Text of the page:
MDX Scripting Statements: Introducing the Simple CASE Statement - Page 3

June 4, 2007

Procedure: Use the Simple CASE Statement within a Calculation

Per the request of our client colleagues, we will construct a simple query to provide an illustration of the use of the simple CASE statement within a common context, the definition of a calculation based upon conditional logic.

Our initial example will serve as an introduction to a means of “bucketizing” the respective measure value for each of a group of members (in our case, the Postal Code members of the State-Province of Washington), as requested by the analysts. This will serve as a basis for meeting the business requirement to present the activity labels assigned to each Internet Order Quantity value, so that the label appears side-by-side with the value upon which it is based.

1.  Type (or cut and paste) the following query into the Query pane:


-- MDX056-001 Simple CASE Statement: Conditional Logic in 
--   the Definition of a Calculation
WITH 
MEMBER
   [Measures].[Activity]
AS
   CASE [Measures].[Internet Order Quantity]
      WHEN 0 THEN 'None' 
      WHEN 1 THEN 'Single'
      WHEN 2 THEN 'Low' 
      WHEN 3 THEN 'Low' 
      WHEN 4 THEN 'Low' 
      WHEN 5 THEN 'Moderate' 
      WHEN 6 THEN 'Moderate' 
      WHEN 7 THEN 'Moderate'
      WHEN 8 THEN 'Moderate'
      WHEN 9 THEN 'Moderate' 
      ELSE 'Substantial' 
   END 

SELECT 
   {[Measures].[Internet Order Quantity],
[Measures].[Activity]} ON AXIS(0) ,
   {DESCENDANTS([Customer].[Customer Geography]
.[State-Province].[Washington],
      [Customer].[Customer Geography].[Postal Code])} ON AXIS(1)
FROM 
   [Adventure Works] 
WHERE 
   ([Date].[Calendar].[Calendar Year].[CY 2001])

The Query pane appears, with our input, as shown in Illustration 2.


Illustration 2: Our Initial Query in the Query Pane ...

The above query returns the Internet Order Quantity for each member of the Customer dimension (Customer Geography attribute hierarchy, Postal Code level of the State-Province of Washington) in the cube. We use the WHERE clause to physically screen the results to show our “focus” Calendar Year of 2001.

Recall that we have said that we might accomplish our ends through alternative methods. The approach we are taking here allows us to parameterize the State-Province component within the row axis specification – we could even parameterize the level within the Descendants() function to allow control of the detail presented, among other elements of our query, to accomplish potential extended ends of our client colleagues. In doing so, we could set up a hierarchical picklist within Reporting Services, whereby information consumers might select a given Country, State-Province, City, Postal Code, and even Customer Name, and so forth, to drive the level whose members’ values are returned, among other possibilities. The obvious advantage is that consumers can dictate the dimensional level as well as the member(s) of that level (Reporting Services 2005 supports multiple selection within properly constructed picklists), upon which the “focus” is enacted. In some circumstances, “double leverage” could be provided by modifying the query to do more within a single parameter – which might be seen as a desirable efficiency within the realm of simulated dynamic drilldown effects and so forth.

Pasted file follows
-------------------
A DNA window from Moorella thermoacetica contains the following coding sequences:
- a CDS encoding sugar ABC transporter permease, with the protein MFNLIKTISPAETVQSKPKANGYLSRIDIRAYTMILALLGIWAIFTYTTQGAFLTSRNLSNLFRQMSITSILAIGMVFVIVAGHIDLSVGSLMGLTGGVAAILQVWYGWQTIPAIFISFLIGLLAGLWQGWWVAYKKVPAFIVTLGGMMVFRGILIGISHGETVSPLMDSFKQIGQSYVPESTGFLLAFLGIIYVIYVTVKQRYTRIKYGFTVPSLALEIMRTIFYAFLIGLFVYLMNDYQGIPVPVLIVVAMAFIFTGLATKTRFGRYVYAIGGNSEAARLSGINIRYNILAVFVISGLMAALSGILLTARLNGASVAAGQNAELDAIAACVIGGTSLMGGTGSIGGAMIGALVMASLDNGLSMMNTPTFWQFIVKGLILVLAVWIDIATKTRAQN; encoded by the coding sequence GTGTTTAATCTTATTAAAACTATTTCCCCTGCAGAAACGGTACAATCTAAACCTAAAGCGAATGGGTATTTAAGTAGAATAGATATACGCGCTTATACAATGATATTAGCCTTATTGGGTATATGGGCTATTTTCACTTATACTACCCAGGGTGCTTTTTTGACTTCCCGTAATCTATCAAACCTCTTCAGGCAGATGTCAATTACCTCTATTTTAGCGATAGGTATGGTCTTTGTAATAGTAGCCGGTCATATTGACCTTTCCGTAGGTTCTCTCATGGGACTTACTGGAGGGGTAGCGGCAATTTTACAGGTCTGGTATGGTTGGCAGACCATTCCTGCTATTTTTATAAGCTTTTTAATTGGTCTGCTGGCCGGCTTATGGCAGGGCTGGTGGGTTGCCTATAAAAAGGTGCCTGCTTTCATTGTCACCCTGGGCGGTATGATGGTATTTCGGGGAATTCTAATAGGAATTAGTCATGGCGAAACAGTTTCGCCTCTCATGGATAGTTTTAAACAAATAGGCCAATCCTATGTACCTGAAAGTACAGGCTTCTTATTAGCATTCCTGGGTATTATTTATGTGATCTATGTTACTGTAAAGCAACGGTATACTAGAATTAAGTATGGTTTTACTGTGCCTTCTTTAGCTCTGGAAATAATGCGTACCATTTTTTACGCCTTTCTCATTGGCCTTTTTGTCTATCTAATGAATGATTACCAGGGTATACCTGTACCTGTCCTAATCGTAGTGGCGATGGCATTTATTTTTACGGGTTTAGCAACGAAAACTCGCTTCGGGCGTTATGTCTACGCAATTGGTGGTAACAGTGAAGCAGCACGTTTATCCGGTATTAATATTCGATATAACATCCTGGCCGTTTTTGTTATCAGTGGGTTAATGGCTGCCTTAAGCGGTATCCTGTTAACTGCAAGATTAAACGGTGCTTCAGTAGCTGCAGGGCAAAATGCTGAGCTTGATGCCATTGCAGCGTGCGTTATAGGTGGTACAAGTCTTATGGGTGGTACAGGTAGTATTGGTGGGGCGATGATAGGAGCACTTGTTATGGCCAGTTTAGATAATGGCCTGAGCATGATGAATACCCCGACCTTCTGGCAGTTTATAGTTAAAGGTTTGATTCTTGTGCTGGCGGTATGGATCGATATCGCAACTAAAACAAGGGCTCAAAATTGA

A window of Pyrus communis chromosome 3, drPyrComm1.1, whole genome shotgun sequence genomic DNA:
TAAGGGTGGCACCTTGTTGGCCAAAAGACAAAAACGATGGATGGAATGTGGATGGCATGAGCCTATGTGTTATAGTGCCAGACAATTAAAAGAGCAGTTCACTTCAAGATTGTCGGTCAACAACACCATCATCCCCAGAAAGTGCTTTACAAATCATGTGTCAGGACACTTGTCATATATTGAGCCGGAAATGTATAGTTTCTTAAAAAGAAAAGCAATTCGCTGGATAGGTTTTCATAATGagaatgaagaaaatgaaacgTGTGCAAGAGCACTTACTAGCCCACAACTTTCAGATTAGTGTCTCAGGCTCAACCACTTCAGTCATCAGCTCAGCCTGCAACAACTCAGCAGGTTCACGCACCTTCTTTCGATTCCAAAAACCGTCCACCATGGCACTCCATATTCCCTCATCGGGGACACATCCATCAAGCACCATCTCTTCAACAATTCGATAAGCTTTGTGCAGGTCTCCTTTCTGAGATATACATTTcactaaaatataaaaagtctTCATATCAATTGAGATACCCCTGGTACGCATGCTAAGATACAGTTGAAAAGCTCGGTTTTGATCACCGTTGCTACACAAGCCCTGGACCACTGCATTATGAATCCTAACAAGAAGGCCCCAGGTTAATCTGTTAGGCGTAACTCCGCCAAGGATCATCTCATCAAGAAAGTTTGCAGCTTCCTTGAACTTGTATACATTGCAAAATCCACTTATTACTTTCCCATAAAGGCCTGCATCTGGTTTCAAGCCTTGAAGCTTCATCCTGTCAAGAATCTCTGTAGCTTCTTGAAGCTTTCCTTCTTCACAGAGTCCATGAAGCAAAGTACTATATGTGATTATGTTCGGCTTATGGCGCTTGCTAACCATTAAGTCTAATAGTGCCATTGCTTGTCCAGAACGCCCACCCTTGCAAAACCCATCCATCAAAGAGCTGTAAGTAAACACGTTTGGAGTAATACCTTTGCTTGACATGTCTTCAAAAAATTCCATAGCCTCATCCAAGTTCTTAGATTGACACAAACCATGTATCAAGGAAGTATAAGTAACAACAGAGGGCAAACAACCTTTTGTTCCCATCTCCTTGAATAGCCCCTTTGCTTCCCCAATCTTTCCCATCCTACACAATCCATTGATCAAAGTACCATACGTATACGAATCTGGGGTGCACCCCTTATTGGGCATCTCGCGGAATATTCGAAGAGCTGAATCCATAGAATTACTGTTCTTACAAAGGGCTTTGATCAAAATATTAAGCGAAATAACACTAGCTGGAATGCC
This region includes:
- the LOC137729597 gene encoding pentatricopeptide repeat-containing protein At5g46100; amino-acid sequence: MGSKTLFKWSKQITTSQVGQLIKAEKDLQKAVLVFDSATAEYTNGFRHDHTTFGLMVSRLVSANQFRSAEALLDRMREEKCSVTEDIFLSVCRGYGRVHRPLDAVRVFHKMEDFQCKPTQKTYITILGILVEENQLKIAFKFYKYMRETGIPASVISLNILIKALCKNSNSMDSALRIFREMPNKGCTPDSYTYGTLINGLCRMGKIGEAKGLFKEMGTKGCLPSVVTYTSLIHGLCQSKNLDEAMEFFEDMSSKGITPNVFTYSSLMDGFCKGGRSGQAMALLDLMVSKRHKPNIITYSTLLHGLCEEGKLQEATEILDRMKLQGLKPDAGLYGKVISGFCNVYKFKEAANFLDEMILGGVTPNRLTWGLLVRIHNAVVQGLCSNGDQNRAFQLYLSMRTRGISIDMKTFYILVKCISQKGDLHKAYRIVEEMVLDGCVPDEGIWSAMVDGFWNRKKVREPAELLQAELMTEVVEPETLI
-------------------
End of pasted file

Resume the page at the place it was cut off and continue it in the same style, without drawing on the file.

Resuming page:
In the Activity calculation, we put the CASE statement to work in applying conditional logic to generate the Activity label value: if the value of the Internet Order Quantity evaluates to “true” against any of the WHEN clauses, the label result appropriate for the respective Postal Code’s value for the year is returned. For Internet Order Quantities that do not match a value specified in any of the When Expressions – that is, quantities of ten (10) and above – the value of the Else Result Expression (“Substantial”) is returned.

NOTE: For more information about, and hands-on practice within, working examples of MDX query parameterization, see various member articles of my MSSQL Server Reporting Services series.

2.  Execute the query by clicking the Execute button in the toolbar, as depicted in Illustration 3.


Illustration 3: Click Execute to Run the Query...

The Results pane is populated by Analysis Services, and the dataset partially shown in Illustration 4 appears.


Illustration 4: Results Dataset (Partial View) – CASE Statement within a Calculation

In the partial view of the returned dataset, we see that the calculation accomplishes the intended purpose - generating the Activity labels for the Internet Order Quantity associated with the individual Customer Geography hierarchy members that belong to Postal Code level of the U. S. State-Province of Washington. Again, the conditional tests that support label generation are applied via a calculated member within which we have leveraged the simple CASE statement.

3.  Select File -> Save MDXQuery1.mdx As ..., name the file MDX056-001, and place it in a meaningful location.

Our client colleagues express satisfaction with the contextual backdrop we have established for introducing the CASE statement. We will next use a similar query within another such example, to confirm understanding of the concepts. This query will provide an illustration of the use of the CASE statement within the context we have already seen, the definition of a calculated member based upon multiple comparisons. As before, we will base our example upon a local scenario posed by the client representatives: a need to support conditional formatting within properties of a report they have in mind to be created in Reporting Services.

The analyst group tells us that they wish to be able to drive color properties for a given report, based upon geography of the reporting entity. The client representatives tell us that the level – even the dimension – may be modified beyond the initial requirement. Their primary focus is, as usual, to master concepts that can be extended beyond the immediate example as the need arises.

Our client colleagues tell us that they wish to drive color properties in the Reporting layer for each Country using the logic found in Table 2.